New agency cuts hated face-to-face disability assessments


In many situations face-to-face tests are not required say ministers 

27th September 2018 by Robert Armour 0 Comments

Scotland’s new social security agency will cut face-to-face assessments "markedly" with clients able to choose a time and location.

The announcement was made by social security secretary Shirley-Anne Somerville in a bid to make people trust the new Scottish system which the Westminster model has failed to do. 

The current Department for Work and Pensions assessments have been described as “immoral” and inhumane by politicians, disabled activists and charities.

These are mostly carried out by private contractors however the Scottish Government has stated the system north of the border will be run in-house.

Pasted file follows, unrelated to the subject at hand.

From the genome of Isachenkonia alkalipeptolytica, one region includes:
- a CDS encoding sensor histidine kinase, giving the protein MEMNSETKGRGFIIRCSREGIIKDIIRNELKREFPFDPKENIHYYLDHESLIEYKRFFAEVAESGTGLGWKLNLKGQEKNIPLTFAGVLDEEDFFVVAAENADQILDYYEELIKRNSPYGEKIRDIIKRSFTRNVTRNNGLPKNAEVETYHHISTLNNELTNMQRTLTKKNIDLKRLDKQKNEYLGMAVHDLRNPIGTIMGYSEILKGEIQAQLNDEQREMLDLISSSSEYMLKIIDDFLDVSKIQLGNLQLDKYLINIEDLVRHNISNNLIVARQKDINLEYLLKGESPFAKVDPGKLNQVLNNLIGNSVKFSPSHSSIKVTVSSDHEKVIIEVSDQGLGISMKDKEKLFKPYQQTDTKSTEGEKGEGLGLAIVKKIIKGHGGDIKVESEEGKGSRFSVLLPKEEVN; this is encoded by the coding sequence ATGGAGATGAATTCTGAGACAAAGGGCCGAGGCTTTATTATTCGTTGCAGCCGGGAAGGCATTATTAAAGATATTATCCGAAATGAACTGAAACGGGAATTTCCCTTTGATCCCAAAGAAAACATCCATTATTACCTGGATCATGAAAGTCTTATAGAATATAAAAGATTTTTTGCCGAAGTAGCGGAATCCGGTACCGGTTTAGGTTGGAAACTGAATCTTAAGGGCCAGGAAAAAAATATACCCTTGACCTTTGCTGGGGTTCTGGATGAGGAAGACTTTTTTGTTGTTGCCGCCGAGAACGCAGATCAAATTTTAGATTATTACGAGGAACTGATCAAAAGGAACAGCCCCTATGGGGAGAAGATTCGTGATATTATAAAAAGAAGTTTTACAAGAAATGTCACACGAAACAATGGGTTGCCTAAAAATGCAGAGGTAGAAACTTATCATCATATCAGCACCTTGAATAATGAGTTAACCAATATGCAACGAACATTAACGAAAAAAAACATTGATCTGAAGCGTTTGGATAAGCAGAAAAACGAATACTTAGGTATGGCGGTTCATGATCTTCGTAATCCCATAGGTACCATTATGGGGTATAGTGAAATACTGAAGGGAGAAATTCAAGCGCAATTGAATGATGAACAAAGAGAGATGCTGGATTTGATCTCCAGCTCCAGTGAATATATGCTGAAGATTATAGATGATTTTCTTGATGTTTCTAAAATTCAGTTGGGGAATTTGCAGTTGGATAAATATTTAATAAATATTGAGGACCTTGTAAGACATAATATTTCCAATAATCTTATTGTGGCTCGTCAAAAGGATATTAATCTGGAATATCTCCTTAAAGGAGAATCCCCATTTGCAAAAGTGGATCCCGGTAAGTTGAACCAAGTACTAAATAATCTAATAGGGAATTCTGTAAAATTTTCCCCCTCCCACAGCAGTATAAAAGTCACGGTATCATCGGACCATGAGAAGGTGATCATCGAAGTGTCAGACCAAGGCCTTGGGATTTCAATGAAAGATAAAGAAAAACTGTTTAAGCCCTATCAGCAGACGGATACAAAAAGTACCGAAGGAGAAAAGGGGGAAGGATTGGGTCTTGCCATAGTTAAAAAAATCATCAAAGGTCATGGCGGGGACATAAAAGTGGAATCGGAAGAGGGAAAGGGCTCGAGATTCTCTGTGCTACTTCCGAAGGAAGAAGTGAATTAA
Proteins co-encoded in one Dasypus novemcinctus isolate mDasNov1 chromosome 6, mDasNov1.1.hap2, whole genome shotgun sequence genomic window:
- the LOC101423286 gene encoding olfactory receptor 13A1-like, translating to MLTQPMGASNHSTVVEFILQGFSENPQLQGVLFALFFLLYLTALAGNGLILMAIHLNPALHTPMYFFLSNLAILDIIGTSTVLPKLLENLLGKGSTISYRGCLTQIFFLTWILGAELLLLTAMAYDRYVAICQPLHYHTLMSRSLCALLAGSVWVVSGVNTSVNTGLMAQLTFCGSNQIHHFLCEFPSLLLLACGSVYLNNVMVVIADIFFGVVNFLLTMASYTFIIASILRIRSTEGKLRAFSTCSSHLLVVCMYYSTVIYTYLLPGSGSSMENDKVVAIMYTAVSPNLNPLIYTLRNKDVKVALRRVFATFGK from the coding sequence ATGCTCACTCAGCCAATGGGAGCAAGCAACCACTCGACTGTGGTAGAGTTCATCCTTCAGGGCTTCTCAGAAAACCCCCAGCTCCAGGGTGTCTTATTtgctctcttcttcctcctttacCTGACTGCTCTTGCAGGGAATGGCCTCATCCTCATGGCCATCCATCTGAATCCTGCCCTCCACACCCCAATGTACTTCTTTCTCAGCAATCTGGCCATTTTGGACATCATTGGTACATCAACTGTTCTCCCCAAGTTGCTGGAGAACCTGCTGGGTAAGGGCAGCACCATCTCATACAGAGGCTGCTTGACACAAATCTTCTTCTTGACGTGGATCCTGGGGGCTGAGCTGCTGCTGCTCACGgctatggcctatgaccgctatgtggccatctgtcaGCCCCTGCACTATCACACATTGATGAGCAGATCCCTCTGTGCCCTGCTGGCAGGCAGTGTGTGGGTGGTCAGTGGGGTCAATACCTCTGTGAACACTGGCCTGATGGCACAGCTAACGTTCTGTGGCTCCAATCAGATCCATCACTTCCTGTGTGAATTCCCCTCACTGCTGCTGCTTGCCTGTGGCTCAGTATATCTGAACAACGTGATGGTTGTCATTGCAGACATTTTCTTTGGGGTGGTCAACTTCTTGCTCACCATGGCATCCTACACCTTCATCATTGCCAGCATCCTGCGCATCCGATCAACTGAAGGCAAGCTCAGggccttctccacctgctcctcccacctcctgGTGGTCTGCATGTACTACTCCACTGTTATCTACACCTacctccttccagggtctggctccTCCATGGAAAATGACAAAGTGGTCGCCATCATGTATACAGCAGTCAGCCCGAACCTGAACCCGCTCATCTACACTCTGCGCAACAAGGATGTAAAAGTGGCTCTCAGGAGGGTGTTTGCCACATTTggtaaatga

Some 11 benefits are being administered by the new agency, including personal independence payments, carer's allowance and disability living allowance. The rollout is being staggered, with the system due to be fully operational by the end of the current parliamentary term.

New carer's allowance payments have already been paid out, with the "best start grant" child benefit to follow before Christmas and the new young carer's grant in Autumn 2019.

Somerville said: "It is clear to me that the new agency is best placed to provide a flexible, person centred assessment service, fully supported by public sector healthcare professionals."

Citizens Advice Scotland (CAS) welcomed the move.

Rob Gowans, spokesman for the charity, said: “We know from the thousands of people who seek advice on disability benefits from their local CAB that substantial changes are badly needed to the current process.

“Delivering assessments ‘in-house’ will mean that the quality and accuracy of assessments can be improved on the current system.

“We look forward to hearing further details of how the Scottish Government plans to reduce the number of assessments, as we have consistently called for.”